It is hard to legislate when the matter at hand is constantly changing. This is the case of the recent recommendation of the European Parliament (EP) to introduce regulation of internet search and break up Google.
It is not the first time public authorities break up companies: they did it in 1911 with Standard Oil Co. Inc. But that decision was more than a century ago and was about a company that was controlling too many “atoms” (actually molecules) that people were interested in.
In the second half of the ’90s public authorities realised that Microsoft was controlling too much of the “bit processing” going around. Luckily in 2000 Microsoft escaped Standard Oil’s fate and was “just” forced to give users the possibility to select a different browser than Internet Explorer in their Windows OS. This obligation only applied to Microsoft and not to other “bit processing” companies.
In the current case we are dealing with a company that controls, in EP’s opinion, too many “information bits” so why not breaking it up? As users can already select other search engines, a Microsoft-like solution is probably not the right one.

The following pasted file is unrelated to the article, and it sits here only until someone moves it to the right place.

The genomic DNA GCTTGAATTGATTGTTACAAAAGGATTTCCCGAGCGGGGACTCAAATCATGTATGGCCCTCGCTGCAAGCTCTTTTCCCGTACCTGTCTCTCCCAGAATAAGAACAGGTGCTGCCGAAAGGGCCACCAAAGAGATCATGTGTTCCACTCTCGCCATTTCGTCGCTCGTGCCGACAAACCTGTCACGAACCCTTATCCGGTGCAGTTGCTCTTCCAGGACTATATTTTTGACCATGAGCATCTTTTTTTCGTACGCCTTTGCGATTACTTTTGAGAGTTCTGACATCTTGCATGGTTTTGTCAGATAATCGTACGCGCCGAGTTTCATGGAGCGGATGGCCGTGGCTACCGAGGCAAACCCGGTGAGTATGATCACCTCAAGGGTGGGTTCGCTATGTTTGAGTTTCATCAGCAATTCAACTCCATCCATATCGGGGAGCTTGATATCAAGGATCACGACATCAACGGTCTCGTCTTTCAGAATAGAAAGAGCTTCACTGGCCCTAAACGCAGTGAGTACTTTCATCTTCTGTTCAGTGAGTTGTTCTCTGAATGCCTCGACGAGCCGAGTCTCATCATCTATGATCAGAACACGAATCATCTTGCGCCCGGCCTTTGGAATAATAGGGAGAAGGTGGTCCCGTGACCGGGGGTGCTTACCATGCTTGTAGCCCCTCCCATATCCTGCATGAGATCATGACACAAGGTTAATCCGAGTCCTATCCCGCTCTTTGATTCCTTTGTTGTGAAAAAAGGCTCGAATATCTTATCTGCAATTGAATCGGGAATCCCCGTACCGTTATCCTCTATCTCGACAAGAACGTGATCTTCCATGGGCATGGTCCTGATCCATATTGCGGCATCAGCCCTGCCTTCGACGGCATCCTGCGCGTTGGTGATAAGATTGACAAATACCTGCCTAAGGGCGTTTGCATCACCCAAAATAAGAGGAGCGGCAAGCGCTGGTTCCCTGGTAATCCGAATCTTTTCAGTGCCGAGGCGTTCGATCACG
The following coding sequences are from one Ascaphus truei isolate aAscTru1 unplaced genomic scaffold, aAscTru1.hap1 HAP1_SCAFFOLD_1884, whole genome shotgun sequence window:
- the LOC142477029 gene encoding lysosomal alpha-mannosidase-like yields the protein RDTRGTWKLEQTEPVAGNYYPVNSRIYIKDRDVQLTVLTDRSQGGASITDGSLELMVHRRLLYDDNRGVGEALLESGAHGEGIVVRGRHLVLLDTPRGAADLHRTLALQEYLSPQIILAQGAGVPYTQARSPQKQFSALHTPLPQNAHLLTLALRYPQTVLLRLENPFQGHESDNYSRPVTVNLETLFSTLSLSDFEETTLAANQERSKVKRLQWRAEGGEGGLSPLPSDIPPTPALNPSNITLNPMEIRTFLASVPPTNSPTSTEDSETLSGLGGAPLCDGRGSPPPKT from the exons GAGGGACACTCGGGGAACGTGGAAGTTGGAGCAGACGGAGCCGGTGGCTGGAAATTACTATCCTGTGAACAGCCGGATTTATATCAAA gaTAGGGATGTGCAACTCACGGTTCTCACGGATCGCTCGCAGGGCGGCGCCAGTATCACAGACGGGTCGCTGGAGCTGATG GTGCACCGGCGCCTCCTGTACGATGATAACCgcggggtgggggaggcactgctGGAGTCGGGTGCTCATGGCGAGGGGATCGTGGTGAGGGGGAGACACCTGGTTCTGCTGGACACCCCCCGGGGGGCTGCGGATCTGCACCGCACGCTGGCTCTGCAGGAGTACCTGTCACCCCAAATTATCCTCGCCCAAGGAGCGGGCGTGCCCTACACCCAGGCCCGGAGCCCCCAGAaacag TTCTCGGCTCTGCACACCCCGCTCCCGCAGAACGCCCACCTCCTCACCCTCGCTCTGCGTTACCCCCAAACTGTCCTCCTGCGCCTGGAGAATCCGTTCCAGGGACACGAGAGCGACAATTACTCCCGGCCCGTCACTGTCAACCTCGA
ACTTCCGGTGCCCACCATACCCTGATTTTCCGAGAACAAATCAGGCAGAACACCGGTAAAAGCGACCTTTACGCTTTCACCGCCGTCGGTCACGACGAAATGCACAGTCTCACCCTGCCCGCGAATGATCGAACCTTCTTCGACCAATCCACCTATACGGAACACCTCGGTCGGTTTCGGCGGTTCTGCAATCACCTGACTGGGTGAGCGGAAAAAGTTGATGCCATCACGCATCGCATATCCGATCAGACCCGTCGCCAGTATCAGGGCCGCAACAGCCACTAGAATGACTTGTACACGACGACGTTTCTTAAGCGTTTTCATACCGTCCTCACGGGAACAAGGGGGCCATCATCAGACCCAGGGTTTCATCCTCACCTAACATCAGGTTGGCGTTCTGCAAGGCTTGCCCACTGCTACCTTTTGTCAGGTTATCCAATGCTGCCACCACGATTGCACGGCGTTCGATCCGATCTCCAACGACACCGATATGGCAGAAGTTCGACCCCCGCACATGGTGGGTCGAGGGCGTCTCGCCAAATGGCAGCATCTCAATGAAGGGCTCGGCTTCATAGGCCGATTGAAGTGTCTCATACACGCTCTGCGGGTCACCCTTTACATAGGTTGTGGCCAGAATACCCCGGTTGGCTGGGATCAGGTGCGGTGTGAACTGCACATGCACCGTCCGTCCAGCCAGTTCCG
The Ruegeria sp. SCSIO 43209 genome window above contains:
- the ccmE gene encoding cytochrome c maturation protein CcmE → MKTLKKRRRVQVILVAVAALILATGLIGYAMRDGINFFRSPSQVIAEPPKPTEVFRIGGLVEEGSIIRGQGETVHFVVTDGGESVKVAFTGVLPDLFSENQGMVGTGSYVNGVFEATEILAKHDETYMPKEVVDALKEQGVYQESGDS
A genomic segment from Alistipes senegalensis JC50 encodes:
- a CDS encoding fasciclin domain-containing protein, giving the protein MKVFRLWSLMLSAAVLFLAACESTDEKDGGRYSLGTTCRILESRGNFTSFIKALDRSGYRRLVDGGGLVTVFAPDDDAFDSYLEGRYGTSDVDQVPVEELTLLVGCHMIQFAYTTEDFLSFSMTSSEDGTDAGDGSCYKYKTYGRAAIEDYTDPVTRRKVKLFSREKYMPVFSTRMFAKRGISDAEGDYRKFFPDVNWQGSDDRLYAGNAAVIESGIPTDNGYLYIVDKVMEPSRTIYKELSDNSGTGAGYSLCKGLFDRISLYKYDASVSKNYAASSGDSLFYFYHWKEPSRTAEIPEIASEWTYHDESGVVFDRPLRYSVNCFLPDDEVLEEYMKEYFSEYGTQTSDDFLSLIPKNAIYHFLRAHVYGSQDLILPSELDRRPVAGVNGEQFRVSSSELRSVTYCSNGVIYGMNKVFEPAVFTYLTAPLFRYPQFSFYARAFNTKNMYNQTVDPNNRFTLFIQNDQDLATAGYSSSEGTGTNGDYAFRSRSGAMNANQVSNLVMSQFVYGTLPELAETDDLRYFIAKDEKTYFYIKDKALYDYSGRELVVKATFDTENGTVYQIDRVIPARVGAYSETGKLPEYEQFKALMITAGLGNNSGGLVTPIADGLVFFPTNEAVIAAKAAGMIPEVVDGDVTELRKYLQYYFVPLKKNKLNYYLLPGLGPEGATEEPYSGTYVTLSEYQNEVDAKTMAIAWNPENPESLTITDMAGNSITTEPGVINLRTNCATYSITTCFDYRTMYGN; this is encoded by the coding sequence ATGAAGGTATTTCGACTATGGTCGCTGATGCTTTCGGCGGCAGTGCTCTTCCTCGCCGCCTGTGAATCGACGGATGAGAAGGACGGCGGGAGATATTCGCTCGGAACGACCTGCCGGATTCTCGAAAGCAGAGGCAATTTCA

There is a solution: if we define a standard format that search engines must use when presenting search results to users, there would be room for intelligent software to nitpick exactly the information of interest, using not just the output of one, but of many search engines.
Of course this obligation should not be imposed on a single company –why punish a company for its success? – but on all companies running search services.
So the conclusion, valid for a world of information handling companies, is: don’t break up companies (left-hand side of the figure), force them to expose interfaces to the information they handle (right-hand side of the figure).